Revisiting a popular reference book

tvidal Wednesday, 09 March 2011

David W. Turner reviews the second edition of John Robinson’s well-known book on bananas and plantains.

Cover of the second edition of John Robinson’s well-known book on bananas and plantains
As a banana researcher, I have used John Robinson’s Bananas and Plantains book regularly since its publication in 1996. This second edition, co-authored with Victor Galán Saúco, is most welcome. It looks like I will be using it well into the future. This book should be on the shelves of everyone interested or working in banana and plantain production and marketing. It distills the main new knowledge gained in the last 15 years and integrates it with our previous knowledge of bananas (the second edition has 380 references, compared with 198 in the first one). A clear and concise writing style is maintained throughout the book, and I expect the new edition will have a much broader readership than the researchers and students mentioned on the back cover.

A difficulty in writing this type of book is what to include and what to leave out. This balance has been achieved to a high level and, for those interested in a deeper analysis, there are references to which the reader is directed. An exception is the work done in the last decade on the use of simulation models to evaluate environmental issues and production systems in bananas. Models are used in many farming systems and it seems bananas and plantains have yet to benefit from a wider use of this approach.

A major strength of this book is the use of experimental evidence and argument to support varied horticultural practices developed and used across many countries and environments. Concrete examples, including lists of advantages and disadvantages, are also provided to help readers evaluate the suitability of the practices for their own situation.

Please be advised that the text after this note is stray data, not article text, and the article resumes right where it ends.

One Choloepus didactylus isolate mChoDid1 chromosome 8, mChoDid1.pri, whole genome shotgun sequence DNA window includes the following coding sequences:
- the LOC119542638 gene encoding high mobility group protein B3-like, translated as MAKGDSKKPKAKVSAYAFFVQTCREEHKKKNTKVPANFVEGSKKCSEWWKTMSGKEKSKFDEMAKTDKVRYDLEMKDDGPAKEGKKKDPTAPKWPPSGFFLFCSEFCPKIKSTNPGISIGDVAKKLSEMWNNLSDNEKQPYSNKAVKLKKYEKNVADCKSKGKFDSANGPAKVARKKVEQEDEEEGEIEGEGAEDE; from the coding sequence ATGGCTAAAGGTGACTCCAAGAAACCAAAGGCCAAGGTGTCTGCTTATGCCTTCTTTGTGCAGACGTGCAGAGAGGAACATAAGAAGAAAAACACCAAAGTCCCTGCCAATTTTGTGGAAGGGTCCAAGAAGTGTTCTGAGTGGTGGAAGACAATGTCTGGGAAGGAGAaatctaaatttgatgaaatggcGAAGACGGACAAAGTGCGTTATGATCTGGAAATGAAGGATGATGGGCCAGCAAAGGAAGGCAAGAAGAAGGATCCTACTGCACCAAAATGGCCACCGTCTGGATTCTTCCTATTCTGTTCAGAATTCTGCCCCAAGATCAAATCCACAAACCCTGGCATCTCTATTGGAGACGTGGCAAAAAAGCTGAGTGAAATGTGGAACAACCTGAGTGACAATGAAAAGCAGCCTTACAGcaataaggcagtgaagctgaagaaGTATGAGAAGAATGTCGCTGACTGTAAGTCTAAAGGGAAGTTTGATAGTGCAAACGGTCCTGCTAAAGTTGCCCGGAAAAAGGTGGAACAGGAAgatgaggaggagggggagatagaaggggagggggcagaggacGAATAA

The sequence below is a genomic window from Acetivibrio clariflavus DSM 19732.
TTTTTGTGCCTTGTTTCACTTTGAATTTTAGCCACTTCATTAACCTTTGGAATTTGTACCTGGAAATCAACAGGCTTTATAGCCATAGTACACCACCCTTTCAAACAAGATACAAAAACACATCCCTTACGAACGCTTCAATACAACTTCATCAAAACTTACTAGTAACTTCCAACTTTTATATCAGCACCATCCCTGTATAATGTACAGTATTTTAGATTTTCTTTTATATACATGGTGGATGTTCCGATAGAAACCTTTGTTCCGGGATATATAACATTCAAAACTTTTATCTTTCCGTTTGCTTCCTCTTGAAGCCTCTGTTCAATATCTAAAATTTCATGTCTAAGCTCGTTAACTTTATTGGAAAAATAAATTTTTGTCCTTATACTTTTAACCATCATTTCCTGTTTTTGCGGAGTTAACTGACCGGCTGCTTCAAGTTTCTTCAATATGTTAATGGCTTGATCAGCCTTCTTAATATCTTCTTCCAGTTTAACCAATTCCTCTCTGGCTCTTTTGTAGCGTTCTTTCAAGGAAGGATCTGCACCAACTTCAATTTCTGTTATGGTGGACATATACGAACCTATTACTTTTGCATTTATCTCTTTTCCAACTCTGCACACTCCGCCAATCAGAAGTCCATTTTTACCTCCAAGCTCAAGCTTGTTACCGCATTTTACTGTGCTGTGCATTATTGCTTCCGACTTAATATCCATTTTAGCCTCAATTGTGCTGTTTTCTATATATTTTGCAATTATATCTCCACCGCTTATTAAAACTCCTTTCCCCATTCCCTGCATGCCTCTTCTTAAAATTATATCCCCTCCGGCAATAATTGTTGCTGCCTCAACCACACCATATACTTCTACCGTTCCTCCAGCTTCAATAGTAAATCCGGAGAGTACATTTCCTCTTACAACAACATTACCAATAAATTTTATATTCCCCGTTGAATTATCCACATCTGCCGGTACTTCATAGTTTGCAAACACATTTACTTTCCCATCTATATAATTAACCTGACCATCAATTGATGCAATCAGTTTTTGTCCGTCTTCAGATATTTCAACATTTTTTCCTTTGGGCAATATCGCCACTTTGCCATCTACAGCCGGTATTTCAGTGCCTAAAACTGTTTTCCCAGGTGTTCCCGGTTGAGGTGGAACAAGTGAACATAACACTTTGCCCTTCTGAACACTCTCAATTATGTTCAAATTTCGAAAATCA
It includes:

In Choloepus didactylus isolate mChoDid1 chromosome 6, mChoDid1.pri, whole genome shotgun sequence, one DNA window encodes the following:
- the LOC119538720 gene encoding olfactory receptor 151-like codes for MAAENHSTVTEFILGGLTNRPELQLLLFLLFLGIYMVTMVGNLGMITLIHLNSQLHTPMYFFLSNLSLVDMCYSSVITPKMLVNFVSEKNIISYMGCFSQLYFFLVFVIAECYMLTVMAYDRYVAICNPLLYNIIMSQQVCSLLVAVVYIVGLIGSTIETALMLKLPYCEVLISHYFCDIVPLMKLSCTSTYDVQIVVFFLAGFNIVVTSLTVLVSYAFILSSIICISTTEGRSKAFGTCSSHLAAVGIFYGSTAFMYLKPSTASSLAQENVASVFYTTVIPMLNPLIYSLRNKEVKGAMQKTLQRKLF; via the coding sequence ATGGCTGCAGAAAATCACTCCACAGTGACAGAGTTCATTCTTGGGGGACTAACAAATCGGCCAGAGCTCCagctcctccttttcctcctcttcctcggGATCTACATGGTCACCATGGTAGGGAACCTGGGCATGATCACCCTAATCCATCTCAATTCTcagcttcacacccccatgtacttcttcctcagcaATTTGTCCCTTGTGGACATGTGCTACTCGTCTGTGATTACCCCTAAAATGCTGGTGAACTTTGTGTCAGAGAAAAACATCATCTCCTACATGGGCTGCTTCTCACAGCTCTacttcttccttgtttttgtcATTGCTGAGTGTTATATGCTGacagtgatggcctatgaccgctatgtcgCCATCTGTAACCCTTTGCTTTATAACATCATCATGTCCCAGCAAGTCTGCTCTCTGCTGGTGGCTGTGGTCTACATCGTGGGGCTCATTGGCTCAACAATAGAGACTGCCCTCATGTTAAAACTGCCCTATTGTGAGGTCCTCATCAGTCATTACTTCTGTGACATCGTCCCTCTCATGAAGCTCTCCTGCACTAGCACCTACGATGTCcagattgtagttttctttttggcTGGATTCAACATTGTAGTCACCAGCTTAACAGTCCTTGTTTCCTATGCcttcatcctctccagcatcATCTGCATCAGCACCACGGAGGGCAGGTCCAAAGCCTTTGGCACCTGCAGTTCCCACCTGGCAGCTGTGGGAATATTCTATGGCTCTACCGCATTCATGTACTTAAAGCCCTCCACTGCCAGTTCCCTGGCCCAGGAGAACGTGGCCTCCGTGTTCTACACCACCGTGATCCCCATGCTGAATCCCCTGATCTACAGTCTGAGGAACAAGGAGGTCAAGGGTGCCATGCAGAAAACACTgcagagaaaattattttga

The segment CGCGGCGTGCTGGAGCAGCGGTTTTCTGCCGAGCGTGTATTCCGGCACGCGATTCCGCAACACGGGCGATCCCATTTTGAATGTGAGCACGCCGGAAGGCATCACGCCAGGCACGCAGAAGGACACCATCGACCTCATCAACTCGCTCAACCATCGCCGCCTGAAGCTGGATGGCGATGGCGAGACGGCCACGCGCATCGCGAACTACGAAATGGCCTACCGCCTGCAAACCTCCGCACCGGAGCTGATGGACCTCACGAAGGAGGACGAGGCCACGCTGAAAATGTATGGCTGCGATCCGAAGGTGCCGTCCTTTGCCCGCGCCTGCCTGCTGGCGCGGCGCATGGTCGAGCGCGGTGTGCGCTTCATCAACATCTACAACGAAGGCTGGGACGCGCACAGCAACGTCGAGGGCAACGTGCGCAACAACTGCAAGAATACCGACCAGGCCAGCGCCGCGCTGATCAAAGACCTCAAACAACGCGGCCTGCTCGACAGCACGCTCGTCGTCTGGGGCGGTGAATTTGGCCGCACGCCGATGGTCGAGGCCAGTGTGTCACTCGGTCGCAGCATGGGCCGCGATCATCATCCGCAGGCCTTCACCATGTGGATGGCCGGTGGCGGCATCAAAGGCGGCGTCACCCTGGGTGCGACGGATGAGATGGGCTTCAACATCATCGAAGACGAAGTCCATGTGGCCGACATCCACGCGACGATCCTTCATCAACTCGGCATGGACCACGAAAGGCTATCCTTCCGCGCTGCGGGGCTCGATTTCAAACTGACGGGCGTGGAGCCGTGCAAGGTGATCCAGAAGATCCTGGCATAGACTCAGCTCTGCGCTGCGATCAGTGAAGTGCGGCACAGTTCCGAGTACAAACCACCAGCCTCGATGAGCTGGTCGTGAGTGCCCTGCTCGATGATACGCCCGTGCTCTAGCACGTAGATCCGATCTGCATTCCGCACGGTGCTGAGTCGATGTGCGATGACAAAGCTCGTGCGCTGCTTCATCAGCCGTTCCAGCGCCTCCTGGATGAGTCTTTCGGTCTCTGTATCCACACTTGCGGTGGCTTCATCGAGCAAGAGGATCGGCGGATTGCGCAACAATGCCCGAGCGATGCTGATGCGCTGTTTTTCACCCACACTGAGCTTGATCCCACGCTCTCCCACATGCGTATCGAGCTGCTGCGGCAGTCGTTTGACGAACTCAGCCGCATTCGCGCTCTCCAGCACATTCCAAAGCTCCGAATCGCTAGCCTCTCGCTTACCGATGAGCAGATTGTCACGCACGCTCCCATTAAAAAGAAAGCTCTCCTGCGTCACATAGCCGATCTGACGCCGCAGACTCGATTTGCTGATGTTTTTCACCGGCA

The structure is the same as in the first edition, except for the inclusion of a new chapter: Systems of cultivating bananas and product certifications. The new chapter provides insights into how the export industry (which represents about 15% of world production) has responded over the last two decades to production problems and the demands of its main markets: Europe and North America. The authors have done a good job of showing how the industry has adapted to the wishes and needs of consumers and how product certification has made the production process more transparent. With the world population expected to reach 9 billion by 2050, changes in production systems of banana and plantain will have to occur over the coming decades. The new chapter is a very useful addition in that respect.

The other 14 chapters cover: Distribution and importance; Taxonomic classification, cultivars and breeding; Morphological characteristics and plant development; Climatic requirements and problems; Phenological and physiological responses; Site selection, soil requirements and soil preparation; Establishing a plantation; Nutritional requirements; Water requirements and irrigation; Horticultural management; Diseases; Pests; Harvesting and fruit handling; and Ripening, biochemistry and uses.

A note to the publisher. On the inner cover of the book, the Library of Congress Cataloguing-in-Publication Data, which are meant to help those who catalogue books, describe the book as being about Bananas and… Plantago. Plantago is a genus of some 200 species of mainly small herbs whose common name is plantain. Not to be confused with the plantains in this book, which belong to the genus Musa.

Bananas and Plantains, 2nd Edition by John C. Robinson and Victor Galán Saúco, CAB International, Wallingford, UK. 2010. 320 pp. £37.50/US$72.50/€52.50. ISBN-13: 978 1 84593 658 7. Crop Production Science in Horticulture series No.19.

David W. Turner is an Honorary Research Fellow at the School of Plant Biology at the University of Western Australia, Crawley, Australia.

Preview of the book is available from Google books.

The Spanish version is available here.